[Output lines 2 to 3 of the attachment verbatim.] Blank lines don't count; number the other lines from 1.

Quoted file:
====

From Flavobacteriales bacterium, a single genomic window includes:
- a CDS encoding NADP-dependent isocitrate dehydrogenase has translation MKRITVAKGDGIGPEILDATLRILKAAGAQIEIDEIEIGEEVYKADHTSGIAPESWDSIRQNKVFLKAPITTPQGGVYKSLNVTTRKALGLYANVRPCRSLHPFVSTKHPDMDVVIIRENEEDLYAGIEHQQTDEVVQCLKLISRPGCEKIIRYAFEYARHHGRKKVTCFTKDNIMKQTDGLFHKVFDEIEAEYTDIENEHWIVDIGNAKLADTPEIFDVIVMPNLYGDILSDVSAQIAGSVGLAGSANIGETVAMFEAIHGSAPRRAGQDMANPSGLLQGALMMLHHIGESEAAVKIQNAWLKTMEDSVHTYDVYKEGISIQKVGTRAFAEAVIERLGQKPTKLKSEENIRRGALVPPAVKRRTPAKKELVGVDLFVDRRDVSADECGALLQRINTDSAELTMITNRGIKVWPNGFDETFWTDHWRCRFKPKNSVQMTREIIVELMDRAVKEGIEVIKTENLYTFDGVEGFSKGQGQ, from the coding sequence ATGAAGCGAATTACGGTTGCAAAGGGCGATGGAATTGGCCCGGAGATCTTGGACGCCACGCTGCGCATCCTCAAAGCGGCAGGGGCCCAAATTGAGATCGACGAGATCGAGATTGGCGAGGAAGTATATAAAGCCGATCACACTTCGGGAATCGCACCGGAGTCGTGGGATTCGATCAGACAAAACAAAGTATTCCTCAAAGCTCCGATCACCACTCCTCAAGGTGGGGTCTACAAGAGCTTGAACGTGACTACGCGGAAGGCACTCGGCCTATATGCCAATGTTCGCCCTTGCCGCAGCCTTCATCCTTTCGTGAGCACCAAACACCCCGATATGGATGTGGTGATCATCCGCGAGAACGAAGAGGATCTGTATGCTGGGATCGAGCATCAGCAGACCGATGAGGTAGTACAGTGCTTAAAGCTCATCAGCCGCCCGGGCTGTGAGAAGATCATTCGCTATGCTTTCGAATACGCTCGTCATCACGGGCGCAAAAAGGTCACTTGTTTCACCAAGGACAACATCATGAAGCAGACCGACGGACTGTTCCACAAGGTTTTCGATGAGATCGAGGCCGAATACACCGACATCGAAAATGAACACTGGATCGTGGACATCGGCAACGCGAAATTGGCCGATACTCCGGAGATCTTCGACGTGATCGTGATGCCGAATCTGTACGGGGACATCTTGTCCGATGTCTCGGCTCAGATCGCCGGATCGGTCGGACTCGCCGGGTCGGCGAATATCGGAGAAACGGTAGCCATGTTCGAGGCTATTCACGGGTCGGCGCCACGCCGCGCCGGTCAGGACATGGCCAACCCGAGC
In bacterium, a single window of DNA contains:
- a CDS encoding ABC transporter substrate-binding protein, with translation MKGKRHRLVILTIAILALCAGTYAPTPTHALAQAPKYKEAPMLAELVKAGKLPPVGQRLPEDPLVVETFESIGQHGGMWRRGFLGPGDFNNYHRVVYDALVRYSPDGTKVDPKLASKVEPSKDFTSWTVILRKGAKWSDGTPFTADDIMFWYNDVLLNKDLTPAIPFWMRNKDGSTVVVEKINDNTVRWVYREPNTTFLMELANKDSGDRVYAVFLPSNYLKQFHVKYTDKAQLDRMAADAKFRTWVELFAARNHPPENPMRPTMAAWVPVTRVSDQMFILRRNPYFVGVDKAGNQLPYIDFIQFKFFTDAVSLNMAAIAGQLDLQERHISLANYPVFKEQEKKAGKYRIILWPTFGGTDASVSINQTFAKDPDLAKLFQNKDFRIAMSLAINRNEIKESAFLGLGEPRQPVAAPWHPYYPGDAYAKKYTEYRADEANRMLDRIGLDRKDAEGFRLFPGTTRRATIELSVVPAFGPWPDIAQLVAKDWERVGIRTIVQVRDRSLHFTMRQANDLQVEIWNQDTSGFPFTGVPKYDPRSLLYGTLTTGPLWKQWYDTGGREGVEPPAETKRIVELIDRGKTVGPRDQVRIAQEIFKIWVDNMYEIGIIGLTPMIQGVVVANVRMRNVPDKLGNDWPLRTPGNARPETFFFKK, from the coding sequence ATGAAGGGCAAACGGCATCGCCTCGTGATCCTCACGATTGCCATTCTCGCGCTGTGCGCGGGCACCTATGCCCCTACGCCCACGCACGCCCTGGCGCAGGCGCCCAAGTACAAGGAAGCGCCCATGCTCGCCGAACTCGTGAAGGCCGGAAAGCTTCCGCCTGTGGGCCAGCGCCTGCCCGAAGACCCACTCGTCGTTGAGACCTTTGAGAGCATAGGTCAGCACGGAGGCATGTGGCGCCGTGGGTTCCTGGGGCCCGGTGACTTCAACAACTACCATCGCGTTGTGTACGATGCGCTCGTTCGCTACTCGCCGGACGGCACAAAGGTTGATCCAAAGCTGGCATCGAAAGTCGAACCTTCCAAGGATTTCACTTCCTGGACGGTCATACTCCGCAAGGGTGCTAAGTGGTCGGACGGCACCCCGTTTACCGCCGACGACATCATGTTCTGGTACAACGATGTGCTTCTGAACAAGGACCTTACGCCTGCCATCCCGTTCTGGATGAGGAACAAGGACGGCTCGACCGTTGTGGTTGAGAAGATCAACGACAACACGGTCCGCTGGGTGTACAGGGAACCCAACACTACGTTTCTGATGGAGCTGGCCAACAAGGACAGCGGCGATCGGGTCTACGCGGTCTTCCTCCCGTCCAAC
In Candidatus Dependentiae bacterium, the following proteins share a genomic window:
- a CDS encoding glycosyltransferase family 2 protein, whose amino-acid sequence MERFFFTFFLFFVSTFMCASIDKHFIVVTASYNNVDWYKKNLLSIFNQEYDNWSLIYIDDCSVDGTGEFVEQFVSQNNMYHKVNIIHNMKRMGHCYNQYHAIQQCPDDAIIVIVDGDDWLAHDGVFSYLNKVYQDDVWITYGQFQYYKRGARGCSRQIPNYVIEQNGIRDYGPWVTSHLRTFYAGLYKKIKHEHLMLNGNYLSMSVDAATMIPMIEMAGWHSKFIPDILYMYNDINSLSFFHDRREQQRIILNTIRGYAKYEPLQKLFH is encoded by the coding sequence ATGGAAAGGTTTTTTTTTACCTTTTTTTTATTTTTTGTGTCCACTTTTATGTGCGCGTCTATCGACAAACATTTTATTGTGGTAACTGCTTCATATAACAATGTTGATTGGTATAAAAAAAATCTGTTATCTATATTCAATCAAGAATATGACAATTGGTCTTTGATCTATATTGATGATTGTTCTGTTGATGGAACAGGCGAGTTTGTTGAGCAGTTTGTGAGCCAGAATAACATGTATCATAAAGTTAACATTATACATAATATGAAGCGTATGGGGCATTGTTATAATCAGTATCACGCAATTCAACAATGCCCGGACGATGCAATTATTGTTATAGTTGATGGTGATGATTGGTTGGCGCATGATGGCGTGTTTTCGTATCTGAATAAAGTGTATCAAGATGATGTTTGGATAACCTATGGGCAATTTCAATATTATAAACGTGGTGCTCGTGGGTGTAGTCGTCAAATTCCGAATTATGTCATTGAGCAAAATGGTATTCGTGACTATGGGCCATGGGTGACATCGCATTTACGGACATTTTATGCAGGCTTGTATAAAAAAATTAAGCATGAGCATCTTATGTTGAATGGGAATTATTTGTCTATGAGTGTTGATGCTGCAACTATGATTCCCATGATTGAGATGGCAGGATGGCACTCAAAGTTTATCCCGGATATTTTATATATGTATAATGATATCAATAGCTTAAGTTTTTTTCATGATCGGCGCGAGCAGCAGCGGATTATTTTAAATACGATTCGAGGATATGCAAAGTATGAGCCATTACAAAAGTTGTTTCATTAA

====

- a CDS encoding NADP-dependent isocitrate dehydrogenase has translation MKRITVAKGDGIGPEILDATLRILKAAGAQIEIDEIEIGEEVYKADHTSGIAPESWDSIRQNKVFLKAPITTPQGGVYKSLNVTTRKALGLYANVRPCRSLHPFVSTKHPDMDVVIIRENEEDLYAGIEHQQTDEVVQCLKLISRPGCEKIIRYAFEYARHHGRKKVTCFTKDNIMKQTDGLFHKVFDEIEAEYTDIENEHWIVDIGNAKLADTPEIFDVIVMPNLYGDILSDVSAQIAGSVGLAGSANIGETVAMFEAIHGSAPRRAGQDMANPSGLLQGALMMLHHIGESEAAVKIQNAWLKTMEDSVHTYDVYKEGISIQKVGTRAFAEAVIERLGQKPTKLKSEENIRRGALVPPAVKRRTPAKKELVGVDLFVDRRDVSADECGALLQRINTDSAELTMITNRGIKVWPNGFDETFWTDHWRCRFKPKNSVQMTREIIVELMDRAVKEGIEVIKTENLYTFDGVEGFSKGQGQ, from the coding sequence ATGAAGCGAATTACGGTTGCAAAGGGCGATGGAATTGGCCCGGAGATCTTGGACGCCACGCTGCGCATCCTCAAAGCGGCAGGGGCCCAAATTGAGATCGACGAGATCGAGATTGGCGAGGAAGTATATAAAGCCGATCACACTTCGGGAATCGCACCGGAGTCGTGGGATTCGATCAGACAAAACAAAGTATTCCTCAAAGCTCCGATCACCACTCCTCAAGGTGGGGTCTACAAGAGCTTGAACGTGACTACGCGGAAGGCACTCGGCCTATATGCCAATGTTCGCCCTTGCCGCAGCCTTCATCCTTTCGTGAGCACCAAACACCCCGATATGGATGTGGTGATCATCCGCGAGAACGAAGAGGATCTGTATGCTGGGATCGAGCATCAGCAGACCGATGAGGTAGTACAGTGCTTAAAGCTCATCAGCCGCCCGGGCTGTGAGAAGATCATTCGCTATGCTTTCGAATACGCTCGTCATCACGGGCGCAAAAAGGTCACTTGTTTCACCAAGGACAACATCATGAAGCAGACCGACGGACTGTTCCACAAGGTTTTCGATGAGATCGAGGCCGAATACACCGACATCGAAAATGAACACTGGATCGTGGACATCGGCAACGCGAAATTGGCCGATACTCCGGAGATCTTCGACGTGATCGTGATGCCGAATCTGTACGGGGACATCTTGTCCGATGTCTCGGCTCAGATCGCCGGATCGGTCGGACTCGCCGGGTCGGCGAATATCGGAGAAACGGTAGCCATGTTCGAGGCTATTCACGGGTCGGCGCCACGCCGCGCCGGTCAGGACATGGCCAACCCGAGC
In bacterium, a single window of DNA contains: